BOBBY - 25-30; clean cut; hard working; easy-going. A pleasant young man, who gets caught up in the emotional ups and downs of his new bride, Jenny. He acquiesces, perhaps a little too easily, to the fact that he has been conned by Michael and Susan, but that is probably his nature. Clearly very much in love with Jenny, he is willing to apologize when he has no idea what it is he is supposed to have done.
JENNY - 20-25; immature; naive, but in the end showing a good sense of humor. Young and pretty, but perhaps not too bright. She works herself into an emotional upheaval for the most trivial of reasons. Anyone, other than her gentle, easy-going husband, would probably feel like smacking her. To be kind, she is is very young and on her honeymoon, and who knows what is going on in her mind.
BILL - 40-60; Bill is a suave, sophisticated man about town. He is a reviewer for a publication. Country Inns of America, visiting The Cider Mill Inn incognito. While married, he has ararnged a weekend tryst with his girlfriend Julie. He discovers that Michael and Susan are simply con artists and is prepared to expose them, but ethics are not his strong suit, and he compromises his principles to keep his affair secret. A polished, well-dressed, educated adulterer.
JEFFREY - 25-30; sincere; lives in his own world. If there was an award for "The Most Boring Man on the Planet," Jeffrey would win hands down. When his long suffering wife, Penny, says he's had charisma bypass surgery, we could easily believe her. He goes on and on about the stupidest subjects imaginable, blissfully unaware that he is driving everyone around him crazy. He is so boring that audiences almost like him.
PENNY - 20-30; pretty; clearly enjoys life; funny; flighty; giggly. Penny seems to be driven to drink by her boring husband Jeffrey. She must never appear to be drunk or her sparkling wit and terrific sense of humor will be lost. A little tipsy, most of the time, she brings lightheartedness and laughter into the scenes with Jeffrey, to counterbalance his boring personality.
JULIE - 35-45; beautiful; sensuous; single-minded. Julie has a libido that never lets up. She leaves the audience in no doubt as to why she is at the inn for the weekend. She is, however, sophisticated, not cheap or tawdry.
KELLY - 20-30; clever, manipulative, quick-thinking. Kelly is clearly the dominant one in her relationship with Paul. She has concocted the scheme for Paul to pose as his brother Patrick so they can get the tradesman's discount. She next comes up with the idea for him to then become her girlfriend "Pauline." She is a schemer who never gives up, constantly creating explanations for the most improbable circumstances.
PAUL - 25-30; not very forceful; eager to please Kelly. Paul is clearly under the influence of his girl-friend Kelly. She seems to be able to persuade him to do almost anything. Much against his better judgement she has him weave a tapestry of lies and deceit. He never really gets "with the program" as he alternates between the characters of Paul, his brother Patrick, and Kelly's girlfriend Pauline.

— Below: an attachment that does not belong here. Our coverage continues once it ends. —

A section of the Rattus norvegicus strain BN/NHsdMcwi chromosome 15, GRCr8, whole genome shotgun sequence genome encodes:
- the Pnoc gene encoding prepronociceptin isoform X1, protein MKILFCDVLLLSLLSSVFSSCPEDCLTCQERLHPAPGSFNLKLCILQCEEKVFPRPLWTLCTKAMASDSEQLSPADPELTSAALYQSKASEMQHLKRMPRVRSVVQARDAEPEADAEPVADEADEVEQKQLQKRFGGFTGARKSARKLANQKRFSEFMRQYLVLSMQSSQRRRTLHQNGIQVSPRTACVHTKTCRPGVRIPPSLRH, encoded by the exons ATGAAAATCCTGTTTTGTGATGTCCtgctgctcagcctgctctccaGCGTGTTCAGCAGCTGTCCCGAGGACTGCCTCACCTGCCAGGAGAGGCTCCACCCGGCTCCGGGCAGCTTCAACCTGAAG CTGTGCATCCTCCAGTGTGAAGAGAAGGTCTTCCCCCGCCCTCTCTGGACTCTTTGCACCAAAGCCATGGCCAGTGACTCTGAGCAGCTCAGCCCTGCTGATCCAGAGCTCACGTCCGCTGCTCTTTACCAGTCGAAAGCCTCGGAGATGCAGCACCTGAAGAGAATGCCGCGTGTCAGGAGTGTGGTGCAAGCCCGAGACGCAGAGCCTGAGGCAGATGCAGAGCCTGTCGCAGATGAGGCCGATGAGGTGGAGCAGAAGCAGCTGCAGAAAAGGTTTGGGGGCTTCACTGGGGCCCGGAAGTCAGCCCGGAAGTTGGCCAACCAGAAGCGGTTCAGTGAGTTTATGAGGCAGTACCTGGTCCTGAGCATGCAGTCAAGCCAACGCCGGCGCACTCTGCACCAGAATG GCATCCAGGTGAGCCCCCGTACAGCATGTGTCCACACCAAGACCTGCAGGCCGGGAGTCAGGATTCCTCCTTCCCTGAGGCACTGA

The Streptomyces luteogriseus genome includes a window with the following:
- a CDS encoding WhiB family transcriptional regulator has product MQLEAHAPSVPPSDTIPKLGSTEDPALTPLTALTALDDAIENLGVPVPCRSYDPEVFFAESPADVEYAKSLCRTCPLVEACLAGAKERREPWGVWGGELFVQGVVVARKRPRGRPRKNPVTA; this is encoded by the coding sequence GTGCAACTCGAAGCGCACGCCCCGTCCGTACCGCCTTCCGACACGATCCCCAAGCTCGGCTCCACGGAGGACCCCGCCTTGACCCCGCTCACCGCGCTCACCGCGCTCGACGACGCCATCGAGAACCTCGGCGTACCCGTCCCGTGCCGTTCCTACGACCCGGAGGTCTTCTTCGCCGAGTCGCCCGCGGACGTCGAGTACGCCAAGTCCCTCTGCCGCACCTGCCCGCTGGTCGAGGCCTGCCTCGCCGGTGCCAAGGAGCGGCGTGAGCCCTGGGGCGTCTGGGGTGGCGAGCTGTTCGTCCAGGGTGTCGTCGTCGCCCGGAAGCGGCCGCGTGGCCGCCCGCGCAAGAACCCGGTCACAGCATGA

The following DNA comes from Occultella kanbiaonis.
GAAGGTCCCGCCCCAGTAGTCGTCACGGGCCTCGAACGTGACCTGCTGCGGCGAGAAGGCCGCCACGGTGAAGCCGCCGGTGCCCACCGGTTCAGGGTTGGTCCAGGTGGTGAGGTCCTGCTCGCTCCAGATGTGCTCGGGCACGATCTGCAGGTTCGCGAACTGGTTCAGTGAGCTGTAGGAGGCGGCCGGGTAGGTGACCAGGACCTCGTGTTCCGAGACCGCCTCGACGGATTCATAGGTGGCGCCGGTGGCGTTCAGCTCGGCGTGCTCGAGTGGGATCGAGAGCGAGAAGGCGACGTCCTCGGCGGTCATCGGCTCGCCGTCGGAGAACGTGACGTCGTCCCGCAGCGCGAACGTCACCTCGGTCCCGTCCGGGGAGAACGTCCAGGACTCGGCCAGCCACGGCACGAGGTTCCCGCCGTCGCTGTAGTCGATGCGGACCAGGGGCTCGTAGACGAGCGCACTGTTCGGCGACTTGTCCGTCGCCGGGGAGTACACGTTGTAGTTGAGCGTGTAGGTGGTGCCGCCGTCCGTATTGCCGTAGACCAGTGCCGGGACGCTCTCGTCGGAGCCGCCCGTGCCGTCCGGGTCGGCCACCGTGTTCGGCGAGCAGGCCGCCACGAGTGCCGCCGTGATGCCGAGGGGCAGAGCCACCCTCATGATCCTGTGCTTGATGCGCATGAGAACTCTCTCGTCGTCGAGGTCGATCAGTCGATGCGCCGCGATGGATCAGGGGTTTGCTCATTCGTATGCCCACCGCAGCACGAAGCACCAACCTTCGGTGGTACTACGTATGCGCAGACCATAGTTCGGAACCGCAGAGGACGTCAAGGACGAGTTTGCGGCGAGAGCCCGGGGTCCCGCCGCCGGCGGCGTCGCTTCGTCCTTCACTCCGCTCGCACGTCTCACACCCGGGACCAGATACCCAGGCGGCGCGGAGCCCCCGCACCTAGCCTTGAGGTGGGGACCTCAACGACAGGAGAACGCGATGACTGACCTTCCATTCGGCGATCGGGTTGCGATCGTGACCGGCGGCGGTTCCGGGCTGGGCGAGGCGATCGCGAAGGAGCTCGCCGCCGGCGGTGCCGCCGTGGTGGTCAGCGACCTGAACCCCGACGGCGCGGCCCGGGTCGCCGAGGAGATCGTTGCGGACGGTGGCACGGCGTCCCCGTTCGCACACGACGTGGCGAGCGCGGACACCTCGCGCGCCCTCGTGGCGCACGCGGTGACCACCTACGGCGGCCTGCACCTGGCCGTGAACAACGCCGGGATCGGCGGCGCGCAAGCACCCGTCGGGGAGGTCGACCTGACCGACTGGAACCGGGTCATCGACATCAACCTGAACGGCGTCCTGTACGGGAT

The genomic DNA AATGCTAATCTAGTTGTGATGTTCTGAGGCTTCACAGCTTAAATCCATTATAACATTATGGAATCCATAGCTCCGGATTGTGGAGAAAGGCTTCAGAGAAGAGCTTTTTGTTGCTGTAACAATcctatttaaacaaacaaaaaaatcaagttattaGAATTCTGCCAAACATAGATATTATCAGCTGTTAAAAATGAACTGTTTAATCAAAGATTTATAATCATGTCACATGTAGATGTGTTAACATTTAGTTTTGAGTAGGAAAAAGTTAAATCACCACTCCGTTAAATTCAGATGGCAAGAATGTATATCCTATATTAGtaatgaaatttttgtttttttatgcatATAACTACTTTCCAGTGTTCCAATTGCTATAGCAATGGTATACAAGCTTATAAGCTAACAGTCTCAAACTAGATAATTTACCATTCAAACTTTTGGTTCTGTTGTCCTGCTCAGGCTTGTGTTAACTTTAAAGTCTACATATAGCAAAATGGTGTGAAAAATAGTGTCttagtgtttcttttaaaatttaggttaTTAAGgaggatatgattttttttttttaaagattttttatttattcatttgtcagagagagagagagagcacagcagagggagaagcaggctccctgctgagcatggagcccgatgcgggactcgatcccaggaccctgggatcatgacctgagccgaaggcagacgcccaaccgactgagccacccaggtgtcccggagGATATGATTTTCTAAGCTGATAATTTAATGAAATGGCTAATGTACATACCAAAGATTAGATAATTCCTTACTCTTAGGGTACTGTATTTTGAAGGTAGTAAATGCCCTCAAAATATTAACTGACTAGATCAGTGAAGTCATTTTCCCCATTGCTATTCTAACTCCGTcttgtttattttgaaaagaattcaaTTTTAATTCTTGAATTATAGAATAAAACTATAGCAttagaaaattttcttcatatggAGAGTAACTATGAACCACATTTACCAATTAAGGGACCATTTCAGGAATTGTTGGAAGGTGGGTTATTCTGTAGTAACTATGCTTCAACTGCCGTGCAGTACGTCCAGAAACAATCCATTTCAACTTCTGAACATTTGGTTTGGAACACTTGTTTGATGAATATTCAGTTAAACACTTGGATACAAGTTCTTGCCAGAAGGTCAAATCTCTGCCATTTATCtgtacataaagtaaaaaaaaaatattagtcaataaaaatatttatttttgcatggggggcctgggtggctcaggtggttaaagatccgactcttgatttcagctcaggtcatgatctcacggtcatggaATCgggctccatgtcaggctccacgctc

MURRAY - 40-60; kind; sincere; adventuresome. Murray is a very unusual clergyman. He almost belongs in the "Hippie" generation. He arrives on a Harley wearing black leather, and using expressions like "rock on." He is, nevertheless, a genuine pastor with concern and kindness for those around him, and shows great understanding and compassion for "Pauline", whom he believes (thanks to Kelly's manipulations) is a painfully shy claustrophobic.
BERTHA - 40-50; loud; domineering; aggressive. Michael's sister is referred to by him as "Boot Camp Bertha." A retired army officer, she certainly lives up to that name. She is a strong comedic character, who seems to dominate the stage whenever she appears. However, prompted by Murray, she finally shows a gentler, more human side to her nature.
- Role(s) for Asian Actor(s)
- Role(s) for Black Actor(s)
- Role(s) for Latino Actor(s)
- Ensemble cast
- Non-Traditional casting
- Reduced casting (Doubling Possible)
- Drag performance
- Expandable casting
- Strong Role for Leading Man (Star Vehicle)
- Strong Role for Leading Woman (Star Vehicle)
- Parts for Senior Actors
The play is written for three-to-seven females and three-to-seven males. The characters of Michael and Susan are constant and appear in all three scenes. There are two other couples in each scene, one generally young and the other older. So the cast could be any number between 6 and 14, depending on casting availability and how much doubling the director wanted. If doubling, attention should be given to the characters so there is enough difference in dress and manner to change appearances as much as possible for the audience.
What Is Susan's Secret? was first produced by Rocky and Claudie Varcoe at Class Act Dinner Theatre in Whitby, Ontario, Canada on January 15, 2011.